The Student Debt Survey, a Leger poll conducted on behalf of FP Canada, found many Canadians will have to postpone their retirement to help their children pay for post-secondary education.
Eighty-two per cent of Canadians with children under 18 say they intend to help their children pay for their education, and nearly half (48 per cent) say they expect they will have to postpone their retirement as a result. In addition, 42 per cent say they expect it will prevent them from paying off their debt.
As for Canadians with children over 18 years old, two-thirds say they have assisted their children with post-secondary costs. One fifth of them said this has prevented them from paying off their debt and 16 per cent say it has forced them to postpone their retirement.
One-third of Canadians said they were familiar with tax credits, grants and other financial assistance programs associated with post-secondary costs.
"Between tuition, textbooks, housing and meals, post-secondary education comes with a big price tag. It's clear that many Canadians are making major financial sacrifices to help their kids with these costs," says Kelley Keehn, author, personal finance educator and consumer advocate for FP Canada (formerly Financial Planning Standards Council). "A Certified Financial Planner professional can help you take advantage of the tax credits and other tools at your disposal. With the right plan in place, you can help your children without jeopardizing your own financial well-being."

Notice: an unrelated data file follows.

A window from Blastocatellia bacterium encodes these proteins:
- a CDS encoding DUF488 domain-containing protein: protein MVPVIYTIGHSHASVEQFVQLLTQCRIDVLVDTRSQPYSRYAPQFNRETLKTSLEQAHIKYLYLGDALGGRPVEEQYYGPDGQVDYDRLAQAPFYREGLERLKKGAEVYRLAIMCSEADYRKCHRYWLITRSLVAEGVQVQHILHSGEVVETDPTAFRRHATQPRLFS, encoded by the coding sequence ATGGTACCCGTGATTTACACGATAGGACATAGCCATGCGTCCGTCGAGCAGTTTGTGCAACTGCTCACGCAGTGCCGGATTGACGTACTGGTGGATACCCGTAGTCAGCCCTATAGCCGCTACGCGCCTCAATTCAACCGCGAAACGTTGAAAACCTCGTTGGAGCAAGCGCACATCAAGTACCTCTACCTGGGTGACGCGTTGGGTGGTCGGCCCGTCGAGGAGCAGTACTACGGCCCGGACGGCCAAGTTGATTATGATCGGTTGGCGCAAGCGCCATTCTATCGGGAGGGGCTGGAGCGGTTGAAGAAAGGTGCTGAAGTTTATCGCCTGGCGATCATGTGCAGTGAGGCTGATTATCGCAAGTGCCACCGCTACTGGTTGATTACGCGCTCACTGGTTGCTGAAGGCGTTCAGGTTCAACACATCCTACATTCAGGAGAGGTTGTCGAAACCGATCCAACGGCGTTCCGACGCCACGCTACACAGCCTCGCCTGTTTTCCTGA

Thirty-one per cent of parents with adult children surveyed said their children graduated, or will graduate, with more than $10,000 in student debt. As a result, 19 per cent said their children had to postpone buying a home and 10 per cent say it has caused them from postpone moving out. For Canadians with children under age 18, 51 per cent expect their children will postpone purchasing their first home due to student debt and 42 per cent expect their children will postpone moving out.